It is easy to ignore the role marketing plays in shaping nations. Marketing not only affects what people consume, but what is produced. Marketing, like it or not, shapes our political process. Marketing guides people's selection of politicians, and then impacts the way politicians govern once in office. The truth, is marketing can be more impactful than any legislation. Just look at how the financial markets react to a change in consumer confidence.
The brand of our government, the brand of our economy and the brand of the United States itself, has taken a beating in recently. What role can, will, or should marketing play?
As I mentioned in a past column, "John Locke To Al Gore: Tech Changes, Advertising Remains," in 1678 John Locke wrote: "He, therefore, that would govern the world well had need consider rather what fashions he makes than what laws, and to bring anything into use, he need only give it reputation."
Take a second to think about how we have seen this idea play out. Congress struggles to get legislation passed for higher MPG standards; meanwhile, celebrities start driving hybrids and "An Inconvenient Truth" sweeps across the nation, public perception begins to change, and people take action (even before gas prices went through the roof).
There is so much marketing can do to improve our political process, restore consumer confidence and improve the overall consumer experience. For much deeper thoughts than mine, I recommend "Greater Good: How Good Marketing Makes for Better Democracy" by John A. Quelch and Katherine E. Jocz. I listed this book in "My Reading List" a couple of weeks ago, but I think it's particularly relevant given recent events.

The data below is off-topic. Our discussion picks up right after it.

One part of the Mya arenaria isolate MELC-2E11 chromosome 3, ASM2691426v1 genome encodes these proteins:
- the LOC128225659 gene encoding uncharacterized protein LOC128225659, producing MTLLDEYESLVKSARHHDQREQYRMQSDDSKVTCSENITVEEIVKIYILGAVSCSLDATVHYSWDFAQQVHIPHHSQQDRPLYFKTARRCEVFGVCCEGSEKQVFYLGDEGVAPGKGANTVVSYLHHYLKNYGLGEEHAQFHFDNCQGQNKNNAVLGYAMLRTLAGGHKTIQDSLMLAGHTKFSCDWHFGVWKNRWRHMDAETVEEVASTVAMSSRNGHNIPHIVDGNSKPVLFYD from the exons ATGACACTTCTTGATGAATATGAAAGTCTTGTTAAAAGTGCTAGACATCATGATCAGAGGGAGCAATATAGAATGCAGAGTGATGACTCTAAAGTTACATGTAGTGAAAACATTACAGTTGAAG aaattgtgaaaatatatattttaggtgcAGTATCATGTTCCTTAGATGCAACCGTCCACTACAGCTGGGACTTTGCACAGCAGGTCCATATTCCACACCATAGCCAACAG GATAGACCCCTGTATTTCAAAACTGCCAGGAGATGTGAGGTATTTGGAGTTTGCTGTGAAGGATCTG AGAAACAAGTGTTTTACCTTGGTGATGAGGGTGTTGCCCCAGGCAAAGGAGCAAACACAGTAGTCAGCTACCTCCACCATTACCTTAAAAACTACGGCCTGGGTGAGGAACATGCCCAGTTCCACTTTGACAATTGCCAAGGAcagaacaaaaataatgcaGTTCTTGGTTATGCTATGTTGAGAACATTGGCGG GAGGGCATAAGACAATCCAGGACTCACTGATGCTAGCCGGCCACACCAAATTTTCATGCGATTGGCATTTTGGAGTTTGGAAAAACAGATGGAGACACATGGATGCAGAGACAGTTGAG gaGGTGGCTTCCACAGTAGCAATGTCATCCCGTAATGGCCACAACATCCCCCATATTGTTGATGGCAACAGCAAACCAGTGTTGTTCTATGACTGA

What does this have to do with Obama? Specific policies aside, the two candidates offer very different messages to the people. Both candidates agree that what has always made America strong is its people, who will be the reason America can pull through any adversity. If people are the greatest resource a nation has, then a primary goal of government is to inspire those people to do what is necessary to make that nation great. This is simply an exercise in the marketing of ideas on the grandest scale. While McCain might be a maverick who can help to clean up Washington, Obama is the candidate who has nailed the ability to communicate and inspire people to do more. Inspiring confidence and communicating with people may mean more than any bill either candidate can get signed into law.
And what does this have to do with Coca-Cola? Inspiring confidence and driving consumption is not just up to the government; as a matter of fact, marketers like Coca-Cola are head and shoulders better at the task. The task for marketers therefore is to explore more efficient ways to connect and listen to their consumers in order to reduce costs, while still maintaining a presence in the marketplace and connection to their consumers. It's possible that this economy will force marketers to innovate, and finally begin the shift of massive, high-waste, traditional media budgets into more engaging, measurable interactive marketing initiatives.
Marketing means a lot more than convincing people of a position. Think about the definition of marketing offered by the American Marketing Association, and then consider its potential role in government and our economy in the context of a Web 2.0/social media world: "Marketing is the activity, set of institutions, and processes for creating, communicating, delivering, and exchanging offerings that have value for customers, clients, partners, and society at large." The question is, are you using marketing and today's Web 2.0 and social media technologies to build value, or just to deliver messaging?